Thanks to the Elton John AIDS Foundation grant and the Syringe Access Fund, the project will expand to provide services to more than 800 at risk individuals over the next two years.

 

ST. LOUIS, Mo. - Since 2016, the Missouri SAFE Project (MOSAFE) has been working to educate Missourians about the importance of syringe access programs to public health. Syringe access, often referred to as “needle exchange” helps to make the community safer by reducing rates of new intravenous (IV)-related HIV and Hepatitis C (HCV) infections.


“Harm reduction engages individuals and gives that person access to tools which helps to keep them safe, healthy and alive,” says Aaron M. Laxton, Project Manager. “Individuals who access syringe access programs like MOSAFE are five-times more likely to enter into a drug treatment program.”

 EltonjJohnAIDSFoundation

Laxton, along with Chad Sabora and Robert Reilly created the project in 2016 to seek changes in legislation and provide advocacy for students as a means of prevention.


The Missouri Safe Project is part of a greater effort working to address the heroin crisis by using a variety of practical solutions to help people stay alive. Thanks to the Elton John AIDS Foundation and the Syringe Access Fund, the project will expand to provide services to individuals who are at the greatest risk. Laxton says that the project aims to serve more than 800 individuals over the next two years.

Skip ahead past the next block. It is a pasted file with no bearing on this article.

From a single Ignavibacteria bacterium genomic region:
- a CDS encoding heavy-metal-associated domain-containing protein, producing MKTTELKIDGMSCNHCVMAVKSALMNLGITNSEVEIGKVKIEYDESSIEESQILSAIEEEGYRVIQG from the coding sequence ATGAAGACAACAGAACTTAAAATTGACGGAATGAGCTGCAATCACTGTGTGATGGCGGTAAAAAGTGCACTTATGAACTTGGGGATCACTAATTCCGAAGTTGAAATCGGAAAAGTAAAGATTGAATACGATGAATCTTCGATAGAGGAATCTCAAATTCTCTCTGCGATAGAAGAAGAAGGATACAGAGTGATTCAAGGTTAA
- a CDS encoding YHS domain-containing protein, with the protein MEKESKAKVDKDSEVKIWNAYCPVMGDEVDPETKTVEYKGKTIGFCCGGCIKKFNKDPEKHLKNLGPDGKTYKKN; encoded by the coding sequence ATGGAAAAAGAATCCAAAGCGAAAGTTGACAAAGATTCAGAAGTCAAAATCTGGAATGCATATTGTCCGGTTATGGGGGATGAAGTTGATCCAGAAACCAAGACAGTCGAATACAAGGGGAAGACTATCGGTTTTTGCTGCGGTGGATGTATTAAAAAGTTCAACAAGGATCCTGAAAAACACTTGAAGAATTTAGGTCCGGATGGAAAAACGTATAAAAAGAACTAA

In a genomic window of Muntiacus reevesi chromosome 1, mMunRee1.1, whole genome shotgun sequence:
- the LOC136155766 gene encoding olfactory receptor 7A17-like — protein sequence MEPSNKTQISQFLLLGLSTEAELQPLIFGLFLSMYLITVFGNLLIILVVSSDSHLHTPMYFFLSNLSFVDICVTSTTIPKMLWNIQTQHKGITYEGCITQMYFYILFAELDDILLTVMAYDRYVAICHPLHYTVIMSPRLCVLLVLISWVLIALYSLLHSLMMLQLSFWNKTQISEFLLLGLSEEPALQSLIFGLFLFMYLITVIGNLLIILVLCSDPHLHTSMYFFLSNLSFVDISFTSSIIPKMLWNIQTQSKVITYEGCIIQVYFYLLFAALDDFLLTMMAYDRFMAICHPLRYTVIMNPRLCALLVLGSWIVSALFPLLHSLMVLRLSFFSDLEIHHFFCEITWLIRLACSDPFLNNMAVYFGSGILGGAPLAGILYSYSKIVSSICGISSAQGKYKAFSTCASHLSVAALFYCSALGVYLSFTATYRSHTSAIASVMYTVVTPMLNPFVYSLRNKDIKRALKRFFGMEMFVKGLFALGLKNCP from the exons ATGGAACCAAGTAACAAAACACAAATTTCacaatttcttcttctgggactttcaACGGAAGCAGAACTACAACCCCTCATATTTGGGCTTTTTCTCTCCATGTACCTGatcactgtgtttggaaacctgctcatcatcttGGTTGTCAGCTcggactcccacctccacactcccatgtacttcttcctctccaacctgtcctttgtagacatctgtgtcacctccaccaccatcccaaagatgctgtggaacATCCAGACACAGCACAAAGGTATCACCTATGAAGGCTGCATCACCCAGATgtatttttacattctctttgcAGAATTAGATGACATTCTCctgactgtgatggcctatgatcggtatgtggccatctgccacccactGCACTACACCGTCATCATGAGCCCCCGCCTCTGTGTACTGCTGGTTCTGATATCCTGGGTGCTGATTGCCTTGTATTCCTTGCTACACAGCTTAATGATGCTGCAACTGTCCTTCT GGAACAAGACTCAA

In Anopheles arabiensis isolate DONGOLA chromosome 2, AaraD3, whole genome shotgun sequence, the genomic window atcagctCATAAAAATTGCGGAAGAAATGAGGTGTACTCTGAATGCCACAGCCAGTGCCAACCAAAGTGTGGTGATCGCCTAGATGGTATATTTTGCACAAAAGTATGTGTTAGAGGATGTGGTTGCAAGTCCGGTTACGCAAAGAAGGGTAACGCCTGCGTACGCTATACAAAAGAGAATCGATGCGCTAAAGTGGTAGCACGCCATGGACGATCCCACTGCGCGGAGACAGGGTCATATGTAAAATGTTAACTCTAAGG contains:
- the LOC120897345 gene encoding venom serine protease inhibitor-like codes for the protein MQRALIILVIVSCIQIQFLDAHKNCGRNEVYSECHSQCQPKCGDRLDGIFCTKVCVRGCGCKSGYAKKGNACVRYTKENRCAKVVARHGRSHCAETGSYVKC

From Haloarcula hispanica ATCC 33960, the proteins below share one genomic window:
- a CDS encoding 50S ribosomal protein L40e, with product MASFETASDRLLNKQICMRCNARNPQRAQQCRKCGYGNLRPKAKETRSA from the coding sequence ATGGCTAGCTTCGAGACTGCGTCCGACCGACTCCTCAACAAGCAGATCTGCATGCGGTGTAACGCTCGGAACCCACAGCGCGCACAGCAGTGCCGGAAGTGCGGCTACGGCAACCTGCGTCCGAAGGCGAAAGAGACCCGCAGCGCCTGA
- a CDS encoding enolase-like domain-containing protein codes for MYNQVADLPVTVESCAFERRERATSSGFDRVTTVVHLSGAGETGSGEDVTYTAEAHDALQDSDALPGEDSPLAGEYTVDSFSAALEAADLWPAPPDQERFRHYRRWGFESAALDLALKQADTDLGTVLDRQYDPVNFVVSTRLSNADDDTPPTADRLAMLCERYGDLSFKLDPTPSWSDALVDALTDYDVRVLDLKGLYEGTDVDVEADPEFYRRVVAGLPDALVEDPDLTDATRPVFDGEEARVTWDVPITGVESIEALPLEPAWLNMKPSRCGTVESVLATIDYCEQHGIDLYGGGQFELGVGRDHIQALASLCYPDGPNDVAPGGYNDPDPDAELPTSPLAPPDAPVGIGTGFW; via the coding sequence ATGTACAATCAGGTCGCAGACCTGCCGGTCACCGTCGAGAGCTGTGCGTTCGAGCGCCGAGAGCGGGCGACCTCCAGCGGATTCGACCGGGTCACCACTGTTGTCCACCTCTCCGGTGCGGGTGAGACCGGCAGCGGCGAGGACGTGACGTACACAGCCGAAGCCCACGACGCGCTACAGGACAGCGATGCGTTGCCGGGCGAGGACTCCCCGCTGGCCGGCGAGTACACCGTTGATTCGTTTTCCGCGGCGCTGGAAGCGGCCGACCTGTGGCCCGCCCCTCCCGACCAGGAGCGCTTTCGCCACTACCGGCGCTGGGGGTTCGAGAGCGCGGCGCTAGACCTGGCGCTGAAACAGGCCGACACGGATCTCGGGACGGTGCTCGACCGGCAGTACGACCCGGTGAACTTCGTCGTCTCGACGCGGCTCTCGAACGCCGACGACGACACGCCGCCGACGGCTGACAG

As Missouri currently grapples with an ever-increasing opioid and opiate epidemic, the LGBTQIA community is also experiencing an increase of IV-amphetamine and meth-amphetamine use. Younger participants are coming to the project after being introduced to IV-meth use in group settings or through older sexual partners. According a CDC study released in 2013, Truvada taken as Pre-Exposure Prophylaxis reduces the risk of contracting HIV by up to 49% in individuals who are injecting intravenously.


Individuals can access services by calling/texting 314-610-0999. Basic services are anonymous however HIV and Hepatitis C testing requires collection of minimal information.


Services include:


Safety Planning
Narcan
Wound Care
Clean Supplies
Referrals to other community services
Disposal of used syringes
Basic Hygiene Products


Those interested in learning more about the project are invited to visit www.mosafe.org or find the project on facebook at www.facebook.com/mosafeproject.

 

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